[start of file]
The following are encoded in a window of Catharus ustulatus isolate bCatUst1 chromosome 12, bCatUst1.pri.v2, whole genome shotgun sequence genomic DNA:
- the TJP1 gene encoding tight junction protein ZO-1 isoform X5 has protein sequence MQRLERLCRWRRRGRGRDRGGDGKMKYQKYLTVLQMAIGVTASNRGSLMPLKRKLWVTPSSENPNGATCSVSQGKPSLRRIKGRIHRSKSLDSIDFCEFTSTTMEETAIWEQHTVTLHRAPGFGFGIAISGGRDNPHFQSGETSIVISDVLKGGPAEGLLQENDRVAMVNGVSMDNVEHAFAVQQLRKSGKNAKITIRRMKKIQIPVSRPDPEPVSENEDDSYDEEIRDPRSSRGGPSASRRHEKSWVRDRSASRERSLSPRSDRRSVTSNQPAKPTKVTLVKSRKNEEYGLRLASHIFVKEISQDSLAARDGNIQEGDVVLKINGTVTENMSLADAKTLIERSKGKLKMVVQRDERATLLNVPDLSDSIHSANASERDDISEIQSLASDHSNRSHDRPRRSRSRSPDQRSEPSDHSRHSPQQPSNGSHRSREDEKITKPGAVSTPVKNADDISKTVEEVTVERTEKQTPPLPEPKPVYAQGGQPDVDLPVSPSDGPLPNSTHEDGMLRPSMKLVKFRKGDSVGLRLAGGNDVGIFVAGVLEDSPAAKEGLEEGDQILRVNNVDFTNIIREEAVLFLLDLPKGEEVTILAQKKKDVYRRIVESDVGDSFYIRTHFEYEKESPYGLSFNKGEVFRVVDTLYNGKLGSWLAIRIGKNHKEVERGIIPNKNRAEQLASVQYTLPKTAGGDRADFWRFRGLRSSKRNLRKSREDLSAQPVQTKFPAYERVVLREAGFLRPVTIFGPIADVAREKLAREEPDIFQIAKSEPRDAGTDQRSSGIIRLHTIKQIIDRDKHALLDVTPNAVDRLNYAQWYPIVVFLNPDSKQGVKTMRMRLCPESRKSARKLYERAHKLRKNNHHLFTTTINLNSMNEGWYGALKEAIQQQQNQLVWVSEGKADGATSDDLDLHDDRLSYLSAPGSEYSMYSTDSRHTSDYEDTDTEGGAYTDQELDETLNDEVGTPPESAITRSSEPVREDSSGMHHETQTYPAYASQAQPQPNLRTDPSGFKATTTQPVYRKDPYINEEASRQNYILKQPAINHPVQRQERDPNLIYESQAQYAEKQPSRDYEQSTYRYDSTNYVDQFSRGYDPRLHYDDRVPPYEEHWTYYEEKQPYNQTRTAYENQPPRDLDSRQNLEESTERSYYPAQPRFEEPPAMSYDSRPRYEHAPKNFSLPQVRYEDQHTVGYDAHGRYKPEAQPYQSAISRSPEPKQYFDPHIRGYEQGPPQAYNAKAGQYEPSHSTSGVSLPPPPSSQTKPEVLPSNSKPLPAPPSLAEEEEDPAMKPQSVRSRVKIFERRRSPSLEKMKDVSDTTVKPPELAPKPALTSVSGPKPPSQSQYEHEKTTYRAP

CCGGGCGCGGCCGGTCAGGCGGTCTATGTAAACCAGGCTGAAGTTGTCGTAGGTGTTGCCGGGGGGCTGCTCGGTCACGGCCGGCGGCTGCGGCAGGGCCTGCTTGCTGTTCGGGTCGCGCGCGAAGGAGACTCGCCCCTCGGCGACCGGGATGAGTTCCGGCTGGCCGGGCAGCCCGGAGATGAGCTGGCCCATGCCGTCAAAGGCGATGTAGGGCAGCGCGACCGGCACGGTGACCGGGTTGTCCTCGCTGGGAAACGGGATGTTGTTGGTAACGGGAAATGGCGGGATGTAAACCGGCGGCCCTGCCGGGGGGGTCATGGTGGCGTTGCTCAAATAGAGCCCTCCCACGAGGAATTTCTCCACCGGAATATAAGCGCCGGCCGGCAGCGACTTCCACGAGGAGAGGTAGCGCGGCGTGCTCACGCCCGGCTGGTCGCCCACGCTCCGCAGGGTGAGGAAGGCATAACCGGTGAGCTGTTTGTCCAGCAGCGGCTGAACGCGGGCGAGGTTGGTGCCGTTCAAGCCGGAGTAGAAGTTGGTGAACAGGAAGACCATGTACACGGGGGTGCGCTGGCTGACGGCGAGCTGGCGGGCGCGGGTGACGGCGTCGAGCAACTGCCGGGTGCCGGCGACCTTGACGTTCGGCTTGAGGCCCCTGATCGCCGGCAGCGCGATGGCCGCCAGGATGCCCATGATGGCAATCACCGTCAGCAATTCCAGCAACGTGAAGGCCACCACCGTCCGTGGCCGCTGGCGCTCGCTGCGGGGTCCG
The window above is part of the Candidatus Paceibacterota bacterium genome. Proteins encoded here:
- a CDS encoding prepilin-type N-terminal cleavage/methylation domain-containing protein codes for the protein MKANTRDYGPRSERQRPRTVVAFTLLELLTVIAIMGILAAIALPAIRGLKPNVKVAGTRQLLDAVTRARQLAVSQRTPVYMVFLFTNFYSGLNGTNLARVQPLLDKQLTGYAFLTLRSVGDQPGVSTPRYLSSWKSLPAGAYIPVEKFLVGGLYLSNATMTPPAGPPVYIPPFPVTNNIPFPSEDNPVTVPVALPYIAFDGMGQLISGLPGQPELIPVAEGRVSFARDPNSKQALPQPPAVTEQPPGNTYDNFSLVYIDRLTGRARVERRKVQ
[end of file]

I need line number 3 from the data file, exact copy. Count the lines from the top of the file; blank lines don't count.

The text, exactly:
CCGGGCGCGGCCGGTCAGGCGGTCTATGTAAACCAGGCTGAAGTTGTCGTAGGTGTTGCCGGGGGGCTGCTCGGTCACGGCCGGCGGCTGCGGCAGGGCCTGCTTGCTGTTCGGGTCGCGCGCGAAGGAGACTCGCCCCTCGGCGACCGGGATGAGTTCCGGCTGGCCGGGCAGCCCGGAGATGAGCTGGCCCATGCCGTCAAAGGCGATGTAGGGCAGCGCGACCGGCACGGTGACCGGGTTGTCCTCGCTGGGAAACGGGATGTTGTTGGTAACGGGAAATGGCGGGATGTAAACCGGCGGCCCTGCCGGGGGGGTCATGGTGGCGTTGCTCAAATAGAGCCCTCCCACGAGGAATTTCTCCACCGGAATATAAGCGCCGGCCGGCAGCGACTTCCACGAGGAGAGGTAGCGCGGCGTGCTCACGCCCGGCTGGTCGCCCACGCTCCGCAGGGTGAGGAAGGCATAACCGGTGAGCTGTTTGTCCAGCAGCGGCTGAACGCGGGCGAGGTTGGTGCCGTTCAAGCCGGAGTAGAAGTTGGTGAACAGGAAGACCATGTACACGGGGGTGCGCTGGCTGACGGCGAGCTGGCGGGCGCGGGTGACGGCGTCGAGCAACTGCCGGGTGCCGGCGACCTTGACGTTCGGCTTGAGGCCCCTGATCGCCGGCAGCGCGATGGCCGCCAGGATGCCCATGATGGCAATCACCGTCAGCAATTCCAGCAACGTGAAGGCCACCACCGTCCGTGGCCGCTGGCGCTCGCTGCGGGGTCCG